1. An introduction to Discovery
Discovery is the first stage of the service design and delivery process.
The purpose of Discovery is to help the team get an understanding of the problems they are setting out to address in the service by understanding:
- what people are really trying to do when they encounter your service (eg. planning to travel abroad, not just get a passport),
- what the current experience is for users, and
- what their needs are as they interact with the service.
You’ll examine all the channels and touchpoints of the service (not just digital); the end-to-end experience, and key user groups including end users, professional users, public servants supporting service delivery and policy users, even if you are only planning to focus on a small part of that experience. You should achieve this by doing contextual user research that involves the entire team.
The Discovery stage will help the team to challenge their preconceived ideas of what the problem and solution might be and to frame their understanding of problem and solution around the user’s experience.
In the Discovery phase you’ll clarify the government’s policy intent for the service so that you are able to align the policy intent with user needs.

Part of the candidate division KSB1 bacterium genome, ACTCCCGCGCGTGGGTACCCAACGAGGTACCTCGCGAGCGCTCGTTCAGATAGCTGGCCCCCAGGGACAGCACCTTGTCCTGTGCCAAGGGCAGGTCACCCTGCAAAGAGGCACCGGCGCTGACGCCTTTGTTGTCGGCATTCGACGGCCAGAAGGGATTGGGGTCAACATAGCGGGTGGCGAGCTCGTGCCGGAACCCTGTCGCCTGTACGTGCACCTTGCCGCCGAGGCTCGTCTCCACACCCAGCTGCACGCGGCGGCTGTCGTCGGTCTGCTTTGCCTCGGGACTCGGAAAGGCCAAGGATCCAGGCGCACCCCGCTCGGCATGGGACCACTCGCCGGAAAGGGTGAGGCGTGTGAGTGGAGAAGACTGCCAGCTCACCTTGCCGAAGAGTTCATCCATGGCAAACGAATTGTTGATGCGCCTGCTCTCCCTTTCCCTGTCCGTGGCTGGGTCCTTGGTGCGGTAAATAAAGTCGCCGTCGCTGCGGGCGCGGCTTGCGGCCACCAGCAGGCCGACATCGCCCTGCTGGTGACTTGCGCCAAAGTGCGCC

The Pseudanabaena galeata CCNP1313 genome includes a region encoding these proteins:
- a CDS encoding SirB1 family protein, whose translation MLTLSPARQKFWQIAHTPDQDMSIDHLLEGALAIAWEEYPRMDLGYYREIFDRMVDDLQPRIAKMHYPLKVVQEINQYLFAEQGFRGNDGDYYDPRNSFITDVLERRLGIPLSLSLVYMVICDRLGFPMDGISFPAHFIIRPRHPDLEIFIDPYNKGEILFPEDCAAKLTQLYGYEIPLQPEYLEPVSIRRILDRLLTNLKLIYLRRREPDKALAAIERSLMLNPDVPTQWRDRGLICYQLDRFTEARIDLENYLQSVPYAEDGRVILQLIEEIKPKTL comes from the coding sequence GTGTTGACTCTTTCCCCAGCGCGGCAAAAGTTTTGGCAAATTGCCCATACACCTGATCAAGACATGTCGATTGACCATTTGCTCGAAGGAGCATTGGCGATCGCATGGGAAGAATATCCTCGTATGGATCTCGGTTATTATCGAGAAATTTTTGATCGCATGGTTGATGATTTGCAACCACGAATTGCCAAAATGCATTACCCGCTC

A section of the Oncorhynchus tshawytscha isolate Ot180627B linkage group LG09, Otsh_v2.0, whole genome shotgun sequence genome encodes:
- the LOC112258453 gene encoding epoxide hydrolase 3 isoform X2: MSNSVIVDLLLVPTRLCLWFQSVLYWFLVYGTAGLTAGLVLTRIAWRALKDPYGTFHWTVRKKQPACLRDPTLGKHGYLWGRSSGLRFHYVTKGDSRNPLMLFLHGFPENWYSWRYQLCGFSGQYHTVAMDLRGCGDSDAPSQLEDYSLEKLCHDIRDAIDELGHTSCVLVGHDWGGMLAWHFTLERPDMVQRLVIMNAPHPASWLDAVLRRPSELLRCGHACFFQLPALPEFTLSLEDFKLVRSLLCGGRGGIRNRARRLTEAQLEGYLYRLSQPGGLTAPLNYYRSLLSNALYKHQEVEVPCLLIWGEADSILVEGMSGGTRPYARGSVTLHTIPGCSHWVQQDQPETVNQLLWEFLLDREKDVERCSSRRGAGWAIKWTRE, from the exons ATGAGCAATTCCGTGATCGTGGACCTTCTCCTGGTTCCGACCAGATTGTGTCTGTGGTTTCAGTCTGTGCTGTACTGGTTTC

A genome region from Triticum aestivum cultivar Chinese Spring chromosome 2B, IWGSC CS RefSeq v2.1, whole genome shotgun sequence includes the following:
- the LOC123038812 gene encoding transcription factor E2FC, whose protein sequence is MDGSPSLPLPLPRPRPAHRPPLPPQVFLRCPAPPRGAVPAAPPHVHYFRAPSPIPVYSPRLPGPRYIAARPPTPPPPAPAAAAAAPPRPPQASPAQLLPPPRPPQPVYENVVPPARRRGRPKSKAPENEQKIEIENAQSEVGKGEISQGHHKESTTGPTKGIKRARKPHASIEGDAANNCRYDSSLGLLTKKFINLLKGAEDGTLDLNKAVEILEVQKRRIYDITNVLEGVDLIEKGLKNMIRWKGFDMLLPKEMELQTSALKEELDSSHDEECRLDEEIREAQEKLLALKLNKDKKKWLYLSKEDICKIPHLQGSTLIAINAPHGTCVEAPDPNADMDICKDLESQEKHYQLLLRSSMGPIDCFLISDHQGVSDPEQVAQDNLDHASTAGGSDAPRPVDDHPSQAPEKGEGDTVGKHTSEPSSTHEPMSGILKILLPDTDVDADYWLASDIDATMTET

You’ll need to understand how the service is currently being delivered, looking at the existing business processes, the technology that supports them, and how data flows through the service. It’s important to note that this is not the same as user experience mapping.
If there are any obvious technical, legislative or other constraints relating to the service these should be noted in the discovery phase too.
1.0.1. What discovery is not
Discovery is not about prototyping and testing: you’ll do this during the Alpha stage.
Discovery is not about looking at only a single system or interaction - it has to look at the broader view of the whole service. You should aim to understand the intent of the user and their journey leading up to their interaction with the service, where they have come from and where they are heading next.
Discovery is not about validating ideas you already have about the problems and the solutions for your project.
1.0.2. The duration of discovery
There’s no one-size-fits-all duration for a Discovery, however, many teams spend between four and six weeks.
It’s important that the team can commit their full-time to the Discovery, and not be split with other projects. When setting up the team, you should aim to retain the same team members (in the same roles) throughout all Service Design and Delivery phases. The intent of this it to provide continuity and to ensure the successful delivery of service.
1.0.3. The roles needed
The team needs the following roles:
- a service manager
- a product manager
- a delivery manager
- at least one user researcher and one service designer in the team - ideally more
- a technical architect
Some projects may also need:
- a business analyst
- a performance analyst
- an information architect
Support from subject matter experts and other stakeholders throughout the Discovery is also a lot of help.